It is true that higher labor redeployment costs slowed Europe’s transition away from manufacturing. Yet that doesn’t explain why young, talented European workers clung to jobs in declining industries while their American counterparts eagerly walked away from promising careers to join risky startups.
In the United States, higher payouts drove increased risk-taking. Success from that risk-taking raised the bar for success. The most promising U.S. students flocked to business schools and worked much longer hours than their underutilized counterparts in Europe, whose work effort declined. The success of these American workers created Google Inc., Facebook Inc. and countless other companies that gave the U.S. workforce more valuable on-the-job training. That training increased the chances for entrepreneurial success.
Entrepreneurial success put equity into the hands of investors willing to underwrite the risks that produce innovation. No surprise, the United States has more equity per dollar of GDP than Europe and Japan, and has produced more innovation. Although commercializing the Internet may have created a tailwind, a lot of that tailwind was earned.
Government spending was also much lower in the 1990s than it is today: 18 percent of GDP versus 24 percent. State and local government spending was lower, too. As a result, President Bill Clinton’s across-the-board tax increase paid down debt, which strengthened the U.S. economy.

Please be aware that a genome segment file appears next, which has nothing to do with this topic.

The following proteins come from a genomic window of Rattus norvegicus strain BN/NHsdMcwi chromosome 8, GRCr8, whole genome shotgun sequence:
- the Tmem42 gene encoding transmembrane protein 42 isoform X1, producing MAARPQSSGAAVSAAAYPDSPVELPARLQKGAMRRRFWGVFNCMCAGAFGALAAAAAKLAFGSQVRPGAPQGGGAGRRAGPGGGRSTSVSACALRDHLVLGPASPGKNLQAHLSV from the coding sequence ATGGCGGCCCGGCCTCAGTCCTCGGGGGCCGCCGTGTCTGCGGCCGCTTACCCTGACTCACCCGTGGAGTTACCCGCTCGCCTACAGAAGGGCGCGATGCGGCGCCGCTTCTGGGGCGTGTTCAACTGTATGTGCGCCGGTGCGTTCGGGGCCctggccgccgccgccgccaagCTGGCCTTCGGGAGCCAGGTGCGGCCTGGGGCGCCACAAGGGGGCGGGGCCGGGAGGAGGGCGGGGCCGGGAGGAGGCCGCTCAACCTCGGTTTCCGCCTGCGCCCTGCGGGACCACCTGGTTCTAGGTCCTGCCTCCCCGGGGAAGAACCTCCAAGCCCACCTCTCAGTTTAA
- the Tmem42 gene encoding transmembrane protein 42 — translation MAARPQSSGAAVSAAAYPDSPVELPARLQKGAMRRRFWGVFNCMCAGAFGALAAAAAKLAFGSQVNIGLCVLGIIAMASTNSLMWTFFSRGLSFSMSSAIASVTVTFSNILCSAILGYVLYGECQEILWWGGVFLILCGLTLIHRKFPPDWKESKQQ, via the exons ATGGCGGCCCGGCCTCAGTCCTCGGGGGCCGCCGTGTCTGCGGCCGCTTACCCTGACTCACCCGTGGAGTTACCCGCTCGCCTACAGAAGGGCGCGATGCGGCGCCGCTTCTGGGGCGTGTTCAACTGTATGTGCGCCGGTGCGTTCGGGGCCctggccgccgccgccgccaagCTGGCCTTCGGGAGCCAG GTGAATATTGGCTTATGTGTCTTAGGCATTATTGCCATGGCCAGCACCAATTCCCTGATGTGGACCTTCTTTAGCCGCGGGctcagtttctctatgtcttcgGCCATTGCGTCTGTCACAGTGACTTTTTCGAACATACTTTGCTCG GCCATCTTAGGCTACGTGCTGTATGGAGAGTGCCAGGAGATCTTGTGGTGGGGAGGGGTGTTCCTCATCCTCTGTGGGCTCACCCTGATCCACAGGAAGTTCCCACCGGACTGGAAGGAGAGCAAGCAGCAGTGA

Today, higher taxes are needed to fund an increase in unproductive consumption, which slows growth. Taxing income that otherwise would have been invested as equity in order to retire cheap offshore debt seemed like bad economic policy in the 1990s. With 20-20 hindsight, however, it turned out to be an ideal time to sell overpriced equity to pay off debt. That’s not the case today when equity is dear. Far from showing that tax rates and government spending have no effect of growth, the 1990s provide evidence that payoffs for risk-taking and the accumulation of equity matter.
The debate over whether to tax, redistribute and consume income that would otherwise be invested is critical to the future of America. The nation can’t afford to base its decision on superficial arguments. The country deserves better from a leader such as Warren Buffett.
Edward Conard was a partner at Bain Capital from 1993 to 2007. He is the author of “Unintended Consequences: Why Everything You’ve Been Told About the Economy Is Wrong.”